A Liberal-dominated committee will be calling for a 5-per-cent tax on broadband Internet services to fund Canada's media industries, which are struggling to adapt to technological changes and evolving consumer habits, sources said.
The move would add hundreds of millions of dollars in revenues to the Canadian Media Fund, which already receives a levy on cable bills to finance the production of Canadian content. However, it would open up the government to accusations that it is once again raising taxes on consumers.
Liberal and opposition sources said the new levy is the central proposal in the majority report of the Canadian Heritage Committee of the House of Commons, which will be released on Thursday. The sources spoke on condition of anonymity as the report is not yet public.
Read more: New system for funding Canadian content would rely on tax credits
The Heritage committee has spent more than a year studying Canada's media industry, in which companies are steadily losing advertising revenue and market shares to Facebook, Netflix, Google and other international giants.
Sources said MPs of all stripes acknowledged the shaky state of the industry, including the decline in local news coverage in communities across Canada. However, they disagreed on the solutions to the problems, with the Conservatives refusing to sign on to the majority report, sources said.
The Liberal proposal for a new levy would build on the current 5-per-cent charge on cable and satellite TV bills across the country, sources said.
A source explained the revenue stream generated by the current cable levy is no longer sufficient in an age of cord cutting and "over-the-top" services that stream content over the Internet.
Under the new proposal, an additional tax would be levied on "broadband Internet providers." It would ideally apply to high-speed Internet services that allow for the streaming of music, movies and TV shows, but not to slower and less costly services, the source said.
As such, proponents of the proposal are branding it as a "streaming tax rather than an Internet tax," designed to bring the existing cable-based system in line with recent technological changes.
"People will say it's a new tax, but it isn't a new tax," a source said. "The goal is to update the current levy on cable companies to include other services that they now also provide."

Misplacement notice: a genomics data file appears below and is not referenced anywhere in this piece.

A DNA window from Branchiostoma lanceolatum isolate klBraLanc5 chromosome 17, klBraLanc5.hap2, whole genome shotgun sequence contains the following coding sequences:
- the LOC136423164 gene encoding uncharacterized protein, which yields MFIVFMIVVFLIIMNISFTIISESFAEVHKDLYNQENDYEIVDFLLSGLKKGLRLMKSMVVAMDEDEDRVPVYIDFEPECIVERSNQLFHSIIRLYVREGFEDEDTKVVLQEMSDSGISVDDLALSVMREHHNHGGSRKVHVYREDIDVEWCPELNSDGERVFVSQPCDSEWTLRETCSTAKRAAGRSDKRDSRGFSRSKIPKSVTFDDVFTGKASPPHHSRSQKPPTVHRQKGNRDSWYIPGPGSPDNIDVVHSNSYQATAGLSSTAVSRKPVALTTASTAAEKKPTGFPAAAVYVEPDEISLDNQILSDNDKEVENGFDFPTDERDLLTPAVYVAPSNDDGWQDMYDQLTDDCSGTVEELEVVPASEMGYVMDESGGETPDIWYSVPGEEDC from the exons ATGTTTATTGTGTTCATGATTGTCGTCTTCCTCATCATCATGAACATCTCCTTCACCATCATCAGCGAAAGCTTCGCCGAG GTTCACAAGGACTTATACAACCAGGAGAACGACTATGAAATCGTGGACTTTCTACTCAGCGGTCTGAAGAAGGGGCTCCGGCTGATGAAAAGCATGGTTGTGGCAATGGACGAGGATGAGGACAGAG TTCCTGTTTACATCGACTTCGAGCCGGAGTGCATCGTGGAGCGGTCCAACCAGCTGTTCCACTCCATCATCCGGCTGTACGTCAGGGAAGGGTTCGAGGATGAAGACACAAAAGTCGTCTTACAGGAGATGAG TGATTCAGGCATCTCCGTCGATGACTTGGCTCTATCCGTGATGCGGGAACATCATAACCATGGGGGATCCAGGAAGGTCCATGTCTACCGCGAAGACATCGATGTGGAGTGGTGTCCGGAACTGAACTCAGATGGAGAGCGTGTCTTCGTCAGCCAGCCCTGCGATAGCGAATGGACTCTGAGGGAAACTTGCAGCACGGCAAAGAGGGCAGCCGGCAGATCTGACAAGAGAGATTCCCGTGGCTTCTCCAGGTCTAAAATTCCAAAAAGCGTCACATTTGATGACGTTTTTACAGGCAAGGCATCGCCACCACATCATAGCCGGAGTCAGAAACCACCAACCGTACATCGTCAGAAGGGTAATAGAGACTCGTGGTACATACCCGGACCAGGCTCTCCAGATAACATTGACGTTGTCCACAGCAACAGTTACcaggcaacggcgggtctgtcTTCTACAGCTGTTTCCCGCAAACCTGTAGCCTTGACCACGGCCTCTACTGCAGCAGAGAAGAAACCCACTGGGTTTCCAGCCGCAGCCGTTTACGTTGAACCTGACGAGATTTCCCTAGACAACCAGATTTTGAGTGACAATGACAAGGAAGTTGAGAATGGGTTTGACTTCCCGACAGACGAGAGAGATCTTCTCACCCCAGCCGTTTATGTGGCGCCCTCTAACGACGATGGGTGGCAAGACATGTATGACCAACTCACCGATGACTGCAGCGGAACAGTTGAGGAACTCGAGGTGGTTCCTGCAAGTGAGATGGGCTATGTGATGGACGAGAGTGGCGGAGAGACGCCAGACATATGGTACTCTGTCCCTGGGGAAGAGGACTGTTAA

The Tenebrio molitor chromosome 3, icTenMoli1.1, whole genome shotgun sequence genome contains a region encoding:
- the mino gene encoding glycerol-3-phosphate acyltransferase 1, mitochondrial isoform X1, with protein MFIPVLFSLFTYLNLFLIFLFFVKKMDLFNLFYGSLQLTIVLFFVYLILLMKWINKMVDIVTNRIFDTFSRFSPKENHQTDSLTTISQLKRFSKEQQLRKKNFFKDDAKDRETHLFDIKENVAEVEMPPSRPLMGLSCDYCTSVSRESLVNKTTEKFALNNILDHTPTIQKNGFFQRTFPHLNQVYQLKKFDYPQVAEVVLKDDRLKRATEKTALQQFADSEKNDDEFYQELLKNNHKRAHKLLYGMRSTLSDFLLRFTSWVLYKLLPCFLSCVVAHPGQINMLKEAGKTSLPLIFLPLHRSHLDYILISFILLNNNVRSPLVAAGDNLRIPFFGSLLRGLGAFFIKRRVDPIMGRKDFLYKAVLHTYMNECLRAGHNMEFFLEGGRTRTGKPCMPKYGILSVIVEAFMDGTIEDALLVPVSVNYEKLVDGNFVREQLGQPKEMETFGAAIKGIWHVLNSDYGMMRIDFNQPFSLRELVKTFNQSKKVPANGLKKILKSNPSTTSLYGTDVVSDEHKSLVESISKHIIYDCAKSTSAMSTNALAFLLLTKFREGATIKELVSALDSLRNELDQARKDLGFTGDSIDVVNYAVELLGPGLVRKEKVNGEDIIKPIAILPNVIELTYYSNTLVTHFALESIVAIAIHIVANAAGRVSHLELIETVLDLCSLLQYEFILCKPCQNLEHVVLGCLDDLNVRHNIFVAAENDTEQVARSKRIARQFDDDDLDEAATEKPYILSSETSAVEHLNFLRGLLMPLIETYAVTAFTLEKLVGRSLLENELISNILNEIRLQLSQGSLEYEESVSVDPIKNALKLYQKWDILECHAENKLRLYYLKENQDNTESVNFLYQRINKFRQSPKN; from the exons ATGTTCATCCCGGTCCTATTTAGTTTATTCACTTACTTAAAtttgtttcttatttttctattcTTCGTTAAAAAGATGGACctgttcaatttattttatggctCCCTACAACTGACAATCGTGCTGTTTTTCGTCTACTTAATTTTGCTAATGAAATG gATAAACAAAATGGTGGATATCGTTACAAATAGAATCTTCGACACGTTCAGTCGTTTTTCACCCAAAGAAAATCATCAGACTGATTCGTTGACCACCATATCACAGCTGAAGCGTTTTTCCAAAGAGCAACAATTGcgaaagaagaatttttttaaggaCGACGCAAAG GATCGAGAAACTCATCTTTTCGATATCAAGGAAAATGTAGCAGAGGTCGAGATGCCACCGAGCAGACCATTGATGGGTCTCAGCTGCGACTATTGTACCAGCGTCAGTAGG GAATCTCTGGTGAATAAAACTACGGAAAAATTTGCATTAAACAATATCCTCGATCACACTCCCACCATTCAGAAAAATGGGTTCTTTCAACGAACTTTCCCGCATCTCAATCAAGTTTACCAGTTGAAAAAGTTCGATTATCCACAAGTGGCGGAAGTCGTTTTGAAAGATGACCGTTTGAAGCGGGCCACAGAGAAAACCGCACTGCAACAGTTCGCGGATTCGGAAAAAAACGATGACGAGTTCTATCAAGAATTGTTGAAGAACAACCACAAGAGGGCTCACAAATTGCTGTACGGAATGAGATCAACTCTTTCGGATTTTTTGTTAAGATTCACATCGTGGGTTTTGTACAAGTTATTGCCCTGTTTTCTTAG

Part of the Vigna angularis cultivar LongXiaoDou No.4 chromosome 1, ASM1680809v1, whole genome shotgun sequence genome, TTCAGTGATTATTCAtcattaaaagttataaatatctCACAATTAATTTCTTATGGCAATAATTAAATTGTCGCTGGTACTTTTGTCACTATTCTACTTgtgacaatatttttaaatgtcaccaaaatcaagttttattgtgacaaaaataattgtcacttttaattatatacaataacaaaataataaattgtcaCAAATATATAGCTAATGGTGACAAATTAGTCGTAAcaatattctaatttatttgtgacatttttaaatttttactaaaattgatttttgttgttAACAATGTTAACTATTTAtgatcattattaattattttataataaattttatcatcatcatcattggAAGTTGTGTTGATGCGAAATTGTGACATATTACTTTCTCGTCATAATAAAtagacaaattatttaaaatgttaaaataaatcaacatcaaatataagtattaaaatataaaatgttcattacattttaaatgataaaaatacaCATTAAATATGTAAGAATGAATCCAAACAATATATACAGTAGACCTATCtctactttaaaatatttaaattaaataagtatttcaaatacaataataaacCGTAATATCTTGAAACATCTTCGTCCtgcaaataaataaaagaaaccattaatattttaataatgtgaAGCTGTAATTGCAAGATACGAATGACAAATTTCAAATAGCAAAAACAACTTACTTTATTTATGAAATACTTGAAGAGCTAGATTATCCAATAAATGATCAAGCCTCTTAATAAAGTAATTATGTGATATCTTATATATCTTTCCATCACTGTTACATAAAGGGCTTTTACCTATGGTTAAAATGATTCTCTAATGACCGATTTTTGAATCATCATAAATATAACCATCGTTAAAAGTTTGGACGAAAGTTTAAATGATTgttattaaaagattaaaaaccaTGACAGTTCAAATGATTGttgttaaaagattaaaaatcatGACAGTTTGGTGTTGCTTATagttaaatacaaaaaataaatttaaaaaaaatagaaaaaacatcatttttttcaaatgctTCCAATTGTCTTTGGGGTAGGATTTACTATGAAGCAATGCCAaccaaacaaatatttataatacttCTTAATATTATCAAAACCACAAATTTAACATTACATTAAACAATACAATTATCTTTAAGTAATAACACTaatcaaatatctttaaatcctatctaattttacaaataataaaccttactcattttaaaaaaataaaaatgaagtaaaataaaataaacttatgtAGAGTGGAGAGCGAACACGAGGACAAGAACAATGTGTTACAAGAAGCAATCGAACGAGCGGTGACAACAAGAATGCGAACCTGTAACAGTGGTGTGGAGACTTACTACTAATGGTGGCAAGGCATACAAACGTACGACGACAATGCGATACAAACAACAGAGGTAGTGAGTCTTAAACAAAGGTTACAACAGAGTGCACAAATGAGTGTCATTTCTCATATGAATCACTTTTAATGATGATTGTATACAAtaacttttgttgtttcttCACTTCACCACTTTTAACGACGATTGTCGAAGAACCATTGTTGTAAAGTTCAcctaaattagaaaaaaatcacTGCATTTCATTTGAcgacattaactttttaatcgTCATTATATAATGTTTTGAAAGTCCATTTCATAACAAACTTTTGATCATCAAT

Cable and satellite services by companies such as Bell, Rogers, Shaw and Vidéotron are already contributing to the CMF. The levy on broadband Internet services would apply to their Internet services as well, adding hundreds of millions of dollars annually to the CMF.
In 2015-16, the agency spent $371.7-million on Canadian television and digital media projects.
Still, the proposal is fraught with pitfalls. One expert in Canadian media, former CBC and Telefilm executive Richard Stursberg, argued in a recent report that the Supreme Court has already rejected a levy on Internet service providers.
"This is not a viable or desirable option," he said. "Further taxing of ISPs would raise the cost of service and slow the deployment of high-speed networks. This seems unwise on economic as well as cultural grounds."
The Conservatives are also gearing up to oppose the levy by saying that the cost would be passed on to consumers, sources said.
Liberal MP Hedy Fry, who is the chair of the Heritage committee, refused to comment on the content of the report on Wednesday, stating only that it will be "interesting."
Heritage Minister Mélanie Joly has launched a review of Canada's cultural policies and programs, stating that everything was on the table. She is expected to lay out her vision for an overhaul of the government's laws and programs in a major speech in September.
She has already carried out pan-Canadian consultations on the state of the industry, but is expected to consider the Heritage committee's report as she develops her response to the crisis in the media industry.
The Liberal government has previously spoken out against a "Netflix tax" that would force the streaming service to contribute to the CMF. However, the government is facing widespread pressure to start charging sales taxes on services such as Netflix and iTunes, to level the playing field with Canadian-based services.